Terry Thompson is dead. Speculation is that he took his life last night near Zanesville, Ohio, just after opening the cages for the 50 or so large carnivores and primates he kept on his property.
Today, local and state authorities hunted down and shot and killed just about all of the animals, including 18 Bengal tigers and 17 lions as well as wolves, grizzly bears, and other animals he acquired.
He had no state license for keeping the vast majority of these animals. And he had no federal license.
He did, however, have a conviction for animal cruelty from 2005. And he was just three weeks out of prison for a separate offense–firearms violations that landed him in the brig for a year.
He’s not the sort of guy who should have any animal, no mind a dangerous exotic.
If an Ohio emergency rule promulgated in January by the former governor had been extended in April by the current governor, this man probably would not have been legally permitted to have any of these dangerous exotic mammals. But Gov. Kasich, apparently concerned about the legal authority of the state to adopt and implement this rule, let it expire. Ohio law authorizes the DNR to regulate the ownership of wild animals, and the governor has broad constitutional authority to issue emergency orders to protect public health and safety.
For the past six months, there have been no rules relating to private ownership of dangerous exotic animals in Ohio, and that was a perfect free-for-all circumstance for a criminal like Terry Thompson.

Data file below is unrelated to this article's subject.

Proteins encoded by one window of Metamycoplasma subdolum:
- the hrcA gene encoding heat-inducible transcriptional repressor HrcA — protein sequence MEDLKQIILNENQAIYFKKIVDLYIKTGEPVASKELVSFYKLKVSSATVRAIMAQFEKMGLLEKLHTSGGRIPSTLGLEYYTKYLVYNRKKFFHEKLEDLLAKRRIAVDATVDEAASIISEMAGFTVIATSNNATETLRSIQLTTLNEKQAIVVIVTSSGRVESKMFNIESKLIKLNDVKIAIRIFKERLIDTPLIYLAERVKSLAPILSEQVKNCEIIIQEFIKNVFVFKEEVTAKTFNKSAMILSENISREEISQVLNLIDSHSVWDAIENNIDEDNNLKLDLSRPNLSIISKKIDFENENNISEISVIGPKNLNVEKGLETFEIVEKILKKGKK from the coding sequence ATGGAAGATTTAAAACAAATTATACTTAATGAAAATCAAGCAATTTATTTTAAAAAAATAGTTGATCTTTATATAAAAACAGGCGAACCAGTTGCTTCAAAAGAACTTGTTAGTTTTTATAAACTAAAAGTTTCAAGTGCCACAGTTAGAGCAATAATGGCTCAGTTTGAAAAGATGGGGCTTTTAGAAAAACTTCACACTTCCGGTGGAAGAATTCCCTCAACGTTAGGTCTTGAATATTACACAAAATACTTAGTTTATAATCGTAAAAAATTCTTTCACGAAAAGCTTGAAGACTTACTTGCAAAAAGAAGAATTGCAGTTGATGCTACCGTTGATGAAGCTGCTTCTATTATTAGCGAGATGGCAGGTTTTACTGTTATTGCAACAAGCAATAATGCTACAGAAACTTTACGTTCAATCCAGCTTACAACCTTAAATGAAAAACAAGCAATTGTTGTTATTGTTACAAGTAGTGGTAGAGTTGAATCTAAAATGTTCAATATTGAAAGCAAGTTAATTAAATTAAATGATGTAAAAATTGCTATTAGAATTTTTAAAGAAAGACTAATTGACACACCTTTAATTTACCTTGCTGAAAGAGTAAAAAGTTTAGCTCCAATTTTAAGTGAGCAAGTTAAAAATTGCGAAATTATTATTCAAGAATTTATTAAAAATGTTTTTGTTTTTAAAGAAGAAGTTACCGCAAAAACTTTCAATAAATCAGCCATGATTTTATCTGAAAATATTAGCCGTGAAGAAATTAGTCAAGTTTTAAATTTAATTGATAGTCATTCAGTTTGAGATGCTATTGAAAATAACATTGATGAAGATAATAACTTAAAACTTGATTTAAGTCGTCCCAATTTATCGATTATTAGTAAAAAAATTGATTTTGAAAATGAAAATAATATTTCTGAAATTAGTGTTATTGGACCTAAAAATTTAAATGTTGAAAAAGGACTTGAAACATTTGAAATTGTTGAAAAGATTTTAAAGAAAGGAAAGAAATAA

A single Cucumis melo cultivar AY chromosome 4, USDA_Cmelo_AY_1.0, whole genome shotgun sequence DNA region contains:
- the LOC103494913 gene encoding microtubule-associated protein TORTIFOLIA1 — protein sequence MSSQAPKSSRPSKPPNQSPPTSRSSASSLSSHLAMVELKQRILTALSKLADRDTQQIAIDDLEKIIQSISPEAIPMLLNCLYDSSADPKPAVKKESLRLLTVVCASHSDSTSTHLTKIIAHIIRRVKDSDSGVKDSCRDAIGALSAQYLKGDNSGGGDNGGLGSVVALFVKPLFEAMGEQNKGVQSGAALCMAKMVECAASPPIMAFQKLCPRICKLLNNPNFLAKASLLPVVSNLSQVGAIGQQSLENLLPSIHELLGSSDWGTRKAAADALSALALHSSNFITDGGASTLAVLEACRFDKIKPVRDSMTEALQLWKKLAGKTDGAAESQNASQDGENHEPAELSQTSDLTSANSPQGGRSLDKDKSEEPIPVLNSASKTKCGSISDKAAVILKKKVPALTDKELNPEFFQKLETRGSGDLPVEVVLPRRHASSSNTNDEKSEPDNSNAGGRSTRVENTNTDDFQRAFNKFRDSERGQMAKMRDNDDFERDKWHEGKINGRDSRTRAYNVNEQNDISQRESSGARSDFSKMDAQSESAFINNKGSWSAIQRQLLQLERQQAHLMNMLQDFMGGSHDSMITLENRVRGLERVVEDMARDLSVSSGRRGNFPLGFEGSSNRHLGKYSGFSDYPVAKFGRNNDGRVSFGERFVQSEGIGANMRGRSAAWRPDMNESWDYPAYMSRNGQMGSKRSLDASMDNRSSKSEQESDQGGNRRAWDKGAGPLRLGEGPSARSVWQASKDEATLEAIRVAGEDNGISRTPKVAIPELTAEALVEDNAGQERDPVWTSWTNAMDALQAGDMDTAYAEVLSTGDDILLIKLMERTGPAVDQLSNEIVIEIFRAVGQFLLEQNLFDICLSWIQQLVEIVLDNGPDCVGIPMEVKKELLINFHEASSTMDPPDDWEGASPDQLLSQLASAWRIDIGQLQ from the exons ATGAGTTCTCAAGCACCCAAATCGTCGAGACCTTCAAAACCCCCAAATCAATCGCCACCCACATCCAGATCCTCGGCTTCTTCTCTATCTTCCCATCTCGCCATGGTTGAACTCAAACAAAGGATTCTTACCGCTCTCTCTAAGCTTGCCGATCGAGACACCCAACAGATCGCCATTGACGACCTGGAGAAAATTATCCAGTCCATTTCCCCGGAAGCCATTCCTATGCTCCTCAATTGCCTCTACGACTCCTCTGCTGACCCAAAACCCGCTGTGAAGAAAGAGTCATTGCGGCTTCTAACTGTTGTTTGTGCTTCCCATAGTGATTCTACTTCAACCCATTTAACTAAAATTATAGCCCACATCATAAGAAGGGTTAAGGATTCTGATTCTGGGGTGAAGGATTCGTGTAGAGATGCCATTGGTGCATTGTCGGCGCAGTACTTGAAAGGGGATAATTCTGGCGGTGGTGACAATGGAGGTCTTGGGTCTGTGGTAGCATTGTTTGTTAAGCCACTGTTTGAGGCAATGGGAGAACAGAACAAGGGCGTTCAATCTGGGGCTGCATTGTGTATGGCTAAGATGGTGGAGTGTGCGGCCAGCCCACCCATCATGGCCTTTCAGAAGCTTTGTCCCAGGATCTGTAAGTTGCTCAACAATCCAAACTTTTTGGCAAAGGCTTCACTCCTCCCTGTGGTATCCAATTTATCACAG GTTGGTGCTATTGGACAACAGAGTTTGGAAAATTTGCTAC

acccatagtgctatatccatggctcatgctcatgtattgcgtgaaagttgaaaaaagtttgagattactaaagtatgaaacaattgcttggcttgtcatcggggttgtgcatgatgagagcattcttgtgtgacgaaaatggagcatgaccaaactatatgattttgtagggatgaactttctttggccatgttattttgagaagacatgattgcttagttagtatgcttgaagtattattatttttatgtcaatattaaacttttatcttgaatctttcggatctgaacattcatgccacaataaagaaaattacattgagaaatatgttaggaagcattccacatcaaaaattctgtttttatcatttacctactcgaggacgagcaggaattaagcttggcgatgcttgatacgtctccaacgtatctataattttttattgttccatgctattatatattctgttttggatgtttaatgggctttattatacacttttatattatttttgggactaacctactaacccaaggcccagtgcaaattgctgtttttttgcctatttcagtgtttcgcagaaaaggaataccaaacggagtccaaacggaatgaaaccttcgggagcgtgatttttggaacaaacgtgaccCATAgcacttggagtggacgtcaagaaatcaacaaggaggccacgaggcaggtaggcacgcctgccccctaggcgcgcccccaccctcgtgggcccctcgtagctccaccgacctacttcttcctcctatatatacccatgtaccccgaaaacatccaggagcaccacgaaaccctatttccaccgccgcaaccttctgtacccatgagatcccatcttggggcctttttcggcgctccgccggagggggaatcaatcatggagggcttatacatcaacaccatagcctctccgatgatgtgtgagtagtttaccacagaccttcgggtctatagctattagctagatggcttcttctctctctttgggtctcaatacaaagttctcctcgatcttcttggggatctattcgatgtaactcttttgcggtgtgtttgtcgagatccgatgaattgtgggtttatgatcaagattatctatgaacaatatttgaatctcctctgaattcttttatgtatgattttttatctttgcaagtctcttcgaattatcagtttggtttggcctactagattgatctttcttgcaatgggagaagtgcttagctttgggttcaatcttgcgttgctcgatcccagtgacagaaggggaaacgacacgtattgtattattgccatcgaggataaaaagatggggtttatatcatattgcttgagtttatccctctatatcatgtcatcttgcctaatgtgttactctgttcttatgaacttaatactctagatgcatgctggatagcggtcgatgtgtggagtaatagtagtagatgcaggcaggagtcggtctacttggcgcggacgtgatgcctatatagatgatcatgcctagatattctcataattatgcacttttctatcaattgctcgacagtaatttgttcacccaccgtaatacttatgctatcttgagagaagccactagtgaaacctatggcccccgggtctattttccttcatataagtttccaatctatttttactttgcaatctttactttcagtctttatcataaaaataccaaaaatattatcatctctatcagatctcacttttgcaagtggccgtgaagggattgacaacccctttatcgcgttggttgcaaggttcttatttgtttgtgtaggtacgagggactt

His case, tragic and appalling in the extreme, is just the latest exotic animal incident in Ohio. Last year, 24-year-old Brent Kandra was killed by a bear owned by Sam Mazzola, another convict who maintained an animal menagerie for no good purpose.
In our nation, we have an epidemic of people acquiring and housing lions, tigers, bears, pythons, alligators, chimpanzees, and other potentially dangerous animals. Buying an exotic animal through a breeder or over the Internet is as easy as ordering a book online. People do it for selfish reasons, ignoring the needs of the animals and sometimes putting other people at risk. While the human deaths get most of the attention, the animals almost always end up dead or in miserable circumstances. They don’t belong in our backyards or basements, and the law must speak to prevent this sort of cruelty and public menace.
Ohio isn’t the only place where political leaders have failed to do the right thing. So have leaders in two dozen other states. Key Congressional committees have indicated they have no interest in pending federal legislation to ban the interstate transport of primates for the pet trade. And the U.S. Fish and Wildlife Service hasn’t issued a final rule to stop the trade in nine species of large constricting snakes, even though a Burmese python killed a little girl recently in Florida and the animals have wreaked ecological havoc in the Everglades.
How many incidents of mayhem and death do we need to get a sane policy on private ownership of dangerous wild animals?